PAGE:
ST. LOUIS – After FOX 2 exposed the years-long unaddressed dangers at an industrial site near a park in St. Louis’ historic Baden neighborhood, things are suddenly changing. 

Nobody saw it coming during the first report about the site near Dickman Park about four months ago. The former site of a detergent plant and later a low-cost furniture charity had become known for massive fires, gunfire, and illegal dumping. 

Now, for the first time in more than a decade, it feels like maybe it may be known for something good. 

“No, I did not see this demo coming at all,” Tashara Earl, Revitalization of Baden Association president, said.

We first talked to her about the site in January, where we discovered the history of illegal dumping and gunfire. There had been a massive fire weeks earlier. 

“Just multiple gunshots we would hear every night,” Earl said. “Residents that stay one block over would constantly hear shooting at the building.”

About a month later, things appeared to go from bad, to worse.

Cicadas reaching higher decibel levels than MetroLink, trucks, and more

There was an attempted break-in next door at the Griesedieck Brothers Brewery, a historic St. Louis beermaker. Internal emails showed the City of St. Louis Building Division had recommended “emergency demolition,” citing “a major fire and biohazard.” But no action was taken.

That just changed. 

The city is covering demolition costs of roughly $100,000 from its Building Demolition Fund and billing the property owner under abandoned/hazardous property law.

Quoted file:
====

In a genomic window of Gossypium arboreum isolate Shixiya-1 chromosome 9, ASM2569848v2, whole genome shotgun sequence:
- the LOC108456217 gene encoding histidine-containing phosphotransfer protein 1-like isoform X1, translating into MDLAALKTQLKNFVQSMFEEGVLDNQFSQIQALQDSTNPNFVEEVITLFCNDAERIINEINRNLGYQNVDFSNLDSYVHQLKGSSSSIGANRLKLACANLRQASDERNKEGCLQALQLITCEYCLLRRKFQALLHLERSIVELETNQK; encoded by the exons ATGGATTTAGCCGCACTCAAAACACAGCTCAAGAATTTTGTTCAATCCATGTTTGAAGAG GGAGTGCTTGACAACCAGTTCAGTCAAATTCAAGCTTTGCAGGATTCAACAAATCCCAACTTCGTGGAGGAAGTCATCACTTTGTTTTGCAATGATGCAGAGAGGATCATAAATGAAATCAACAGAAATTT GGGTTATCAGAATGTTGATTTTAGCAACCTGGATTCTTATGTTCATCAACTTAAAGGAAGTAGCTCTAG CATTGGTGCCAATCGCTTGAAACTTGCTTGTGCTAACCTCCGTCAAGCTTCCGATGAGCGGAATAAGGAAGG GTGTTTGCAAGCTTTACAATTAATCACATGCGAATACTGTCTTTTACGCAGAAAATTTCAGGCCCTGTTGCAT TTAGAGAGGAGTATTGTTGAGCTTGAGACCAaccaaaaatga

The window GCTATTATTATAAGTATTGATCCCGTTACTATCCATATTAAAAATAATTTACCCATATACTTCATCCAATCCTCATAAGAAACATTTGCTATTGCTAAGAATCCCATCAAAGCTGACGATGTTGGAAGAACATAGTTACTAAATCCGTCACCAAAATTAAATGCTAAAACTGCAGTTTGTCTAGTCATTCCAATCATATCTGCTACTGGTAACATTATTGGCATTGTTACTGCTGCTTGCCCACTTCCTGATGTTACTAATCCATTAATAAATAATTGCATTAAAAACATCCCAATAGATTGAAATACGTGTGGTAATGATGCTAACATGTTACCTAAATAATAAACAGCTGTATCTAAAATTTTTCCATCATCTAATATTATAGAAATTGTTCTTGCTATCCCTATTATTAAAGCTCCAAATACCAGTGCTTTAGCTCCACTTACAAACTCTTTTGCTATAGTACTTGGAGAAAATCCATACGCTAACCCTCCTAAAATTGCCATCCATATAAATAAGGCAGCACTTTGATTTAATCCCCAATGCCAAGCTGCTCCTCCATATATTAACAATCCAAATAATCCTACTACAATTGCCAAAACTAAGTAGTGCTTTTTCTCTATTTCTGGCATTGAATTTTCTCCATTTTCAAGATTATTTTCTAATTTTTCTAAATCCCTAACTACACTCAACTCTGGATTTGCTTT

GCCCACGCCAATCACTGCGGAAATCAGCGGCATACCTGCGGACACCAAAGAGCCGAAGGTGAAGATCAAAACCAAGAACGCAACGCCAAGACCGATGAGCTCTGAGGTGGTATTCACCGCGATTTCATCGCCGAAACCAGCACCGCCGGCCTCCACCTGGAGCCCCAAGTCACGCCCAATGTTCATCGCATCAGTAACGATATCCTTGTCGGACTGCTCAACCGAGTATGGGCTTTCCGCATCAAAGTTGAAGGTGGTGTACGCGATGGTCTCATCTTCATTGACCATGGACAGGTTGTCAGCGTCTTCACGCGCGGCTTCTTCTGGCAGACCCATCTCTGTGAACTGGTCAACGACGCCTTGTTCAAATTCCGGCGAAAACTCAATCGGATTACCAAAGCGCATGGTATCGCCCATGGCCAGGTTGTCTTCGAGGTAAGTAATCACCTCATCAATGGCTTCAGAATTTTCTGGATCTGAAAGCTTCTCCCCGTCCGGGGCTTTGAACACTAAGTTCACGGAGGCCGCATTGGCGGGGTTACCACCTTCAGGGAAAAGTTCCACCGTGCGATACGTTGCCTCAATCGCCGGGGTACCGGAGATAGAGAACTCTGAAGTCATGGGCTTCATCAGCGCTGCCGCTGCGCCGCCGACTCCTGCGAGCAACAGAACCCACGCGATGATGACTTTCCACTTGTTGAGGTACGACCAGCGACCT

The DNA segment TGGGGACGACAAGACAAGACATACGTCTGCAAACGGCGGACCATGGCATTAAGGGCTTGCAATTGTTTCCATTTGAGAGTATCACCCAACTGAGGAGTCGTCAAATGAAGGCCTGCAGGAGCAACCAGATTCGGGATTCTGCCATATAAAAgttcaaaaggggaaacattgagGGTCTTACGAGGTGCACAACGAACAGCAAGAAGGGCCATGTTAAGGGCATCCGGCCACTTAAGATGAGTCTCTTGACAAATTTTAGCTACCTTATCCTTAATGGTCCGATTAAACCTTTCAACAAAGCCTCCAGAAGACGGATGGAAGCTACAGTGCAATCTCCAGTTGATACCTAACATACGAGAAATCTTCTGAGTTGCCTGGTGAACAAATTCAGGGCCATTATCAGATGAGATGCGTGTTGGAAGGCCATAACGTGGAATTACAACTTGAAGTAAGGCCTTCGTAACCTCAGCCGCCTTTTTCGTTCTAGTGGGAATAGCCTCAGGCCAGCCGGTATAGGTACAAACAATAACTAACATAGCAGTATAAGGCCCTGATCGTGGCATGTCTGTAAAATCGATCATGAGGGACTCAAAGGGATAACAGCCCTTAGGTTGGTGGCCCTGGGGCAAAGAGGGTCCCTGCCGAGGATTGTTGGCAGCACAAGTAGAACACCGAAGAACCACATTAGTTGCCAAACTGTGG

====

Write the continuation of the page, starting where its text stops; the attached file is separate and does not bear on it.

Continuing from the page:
“This had been an abandoned property for years in the community,” Building Inspector John Watson said. “Now, with it being down, something great can be created.”

“We have the park across the street from it. We would love to see that incorporated into the green space,” Earl said. “I would say the possibilities are endless. We want the community to get involved to re-imagine what we can do with this land.”

It’s a big change from neighborhood leaders fearing the brewery would be forced to move because of all of the problems next door.

“A commitment from the city like this saying, ‘Oh, we actually do want business to stay,’ even in a less talked about neighborhood like Baden, this is definitely a step in the right direction,” Bob Griesedieck of Griesedieck Brothers said.

An extension of Dickman Park, featuring a new skate park at the site, is one idea now gaining traction.